Ghana’s LGBTQ community has started an online campaign, demanding those who were arrested by security forces last week to be released from police custody and all charges dropped.
A #ReleaseThe21 hashtag was initially launched by organizer but was later suspected of having been blocked Tuesday on Twitter, a development which saw Rightify Ghana, the organization which hosted the May 20 event, pushing forward with the launch of the #ReleaseAllThe21 hashtag.
— Rightify Ghana (@RightifyGhana) May 25, 2021
Alex Kofi Donkor, the head of the LGBT+ Rights Ghana group, told CNN that a female executive of his organization was among those arrested at the conference, which he says was “invaded” by journalists shortly before police barged in and arrested most of the attendees.
“LGBTQ persons continuously experience indiscriminate arrest and discrimination in Ghana because of their known or perceived sexual orientation… so some organizations chose to train some individuals within their various localities on human rights laws that exist in Ghana and how they can protect themselves and deal with issues of abuses when they arise within their local spaces,” Donkor said.
“The event started at 9 a.m. [local time] on Thursday [May 20] with about 25 persons in attendance. Two hours later, some journalists invaded the space and started taking photos and videos,” he said, adding that police “also took away banners and flip charts that were used during the training session.”
Section 104 of Ghana's Criminal Offences Act criminalizes "unnatural carnal knowledge," which is described as "sexual intercourse with a person in an unnatural manner or with an animal." Individuals convicted of the offense face between five and 25 years in prison.
A spokesman for the regional police of Ghana, Sergeant Prince Dogbatse, has expressed that the 21 individuals were being charged for unlawful assembly, and that no charges have yet been made concerning their affiliation.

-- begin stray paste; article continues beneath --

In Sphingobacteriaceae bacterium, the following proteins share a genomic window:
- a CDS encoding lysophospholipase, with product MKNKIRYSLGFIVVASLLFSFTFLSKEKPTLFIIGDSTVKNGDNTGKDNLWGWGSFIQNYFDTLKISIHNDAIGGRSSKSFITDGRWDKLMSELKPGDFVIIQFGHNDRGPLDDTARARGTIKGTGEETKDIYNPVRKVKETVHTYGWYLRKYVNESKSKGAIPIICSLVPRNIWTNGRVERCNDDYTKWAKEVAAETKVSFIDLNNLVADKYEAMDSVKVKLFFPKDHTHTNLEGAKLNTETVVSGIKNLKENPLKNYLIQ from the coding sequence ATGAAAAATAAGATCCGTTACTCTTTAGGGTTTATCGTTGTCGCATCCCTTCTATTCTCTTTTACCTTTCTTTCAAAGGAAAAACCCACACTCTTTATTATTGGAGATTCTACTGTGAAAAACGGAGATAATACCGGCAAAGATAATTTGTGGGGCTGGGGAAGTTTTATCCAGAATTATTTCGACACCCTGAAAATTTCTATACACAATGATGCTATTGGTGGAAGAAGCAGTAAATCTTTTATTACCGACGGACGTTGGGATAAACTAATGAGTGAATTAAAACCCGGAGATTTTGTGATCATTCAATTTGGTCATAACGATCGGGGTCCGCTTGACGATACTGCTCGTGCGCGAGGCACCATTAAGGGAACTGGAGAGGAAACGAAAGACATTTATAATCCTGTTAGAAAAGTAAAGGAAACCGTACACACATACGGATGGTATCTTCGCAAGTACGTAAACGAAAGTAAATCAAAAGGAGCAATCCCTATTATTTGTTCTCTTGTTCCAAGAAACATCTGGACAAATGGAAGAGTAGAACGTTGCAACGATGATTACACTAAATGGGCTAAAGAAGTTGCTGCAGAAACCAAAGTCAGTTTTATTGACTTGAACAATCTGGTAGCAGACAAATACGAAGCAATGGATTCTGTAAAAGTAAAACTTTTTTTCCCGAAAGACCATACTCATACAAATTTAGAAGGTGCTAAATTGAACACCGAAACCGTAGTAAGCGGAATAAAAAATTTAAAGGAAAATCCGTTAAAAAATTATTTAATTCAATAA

“There is freedom of expression and all that, but our criminal offenses act prohibits unlawful assembly,” Dogbatse told CNN on Monday. “We have arrested these persons and preferred the charge of unlawful assembly against them. So, we will allow the court to make a determination on the matter,” he added.
A release from the Ghana Police Service, which is controlled by the Ministry of Interior, says authorities confiscated several books and flyers with titles such as “Coming Out,” “All About Trans,”and “All About Intersex,” among others, under suspicion that the Ghanaians were “advocating LGBTQI activities.”
— African Queer Youth (@AfricanYouthQI) May 22, 2021
Since the arrests, many activists and human rights organizations have taken to calling out Ghana’s government for what they deem to be homophobic attacks on a minority community.
The US Department of State called on Ghana's people to preserve the human rights of members of the LGBTQ community in a statement on Monday.
“We are monitoring the situation closely,” a Department of State spokesperson said. “We urge national leaders in Ghana to uphold constitutional human rights protections and to adhere to international human rights obligations and commitments for all individuals. This includes members of the LGBTQI+ community.”
The detainees are currently being held in four separate police stations around Ho with no bail. On May 24, the Alliance for Equality and Diversity (AfED) Ghana paid solidarity visits to the police stations, and updated the public on their conditions in a Twitter post.
— AfED Ghana (@AfedGhana) May 24, 2021
The detainees are scheduled to appear in court on June 4. This is the latest in what some say has been a recent crackdown on LGBTQ rights groups, and comes during a time where Ghana has opened its borders to African Americans and other members of the diaspora.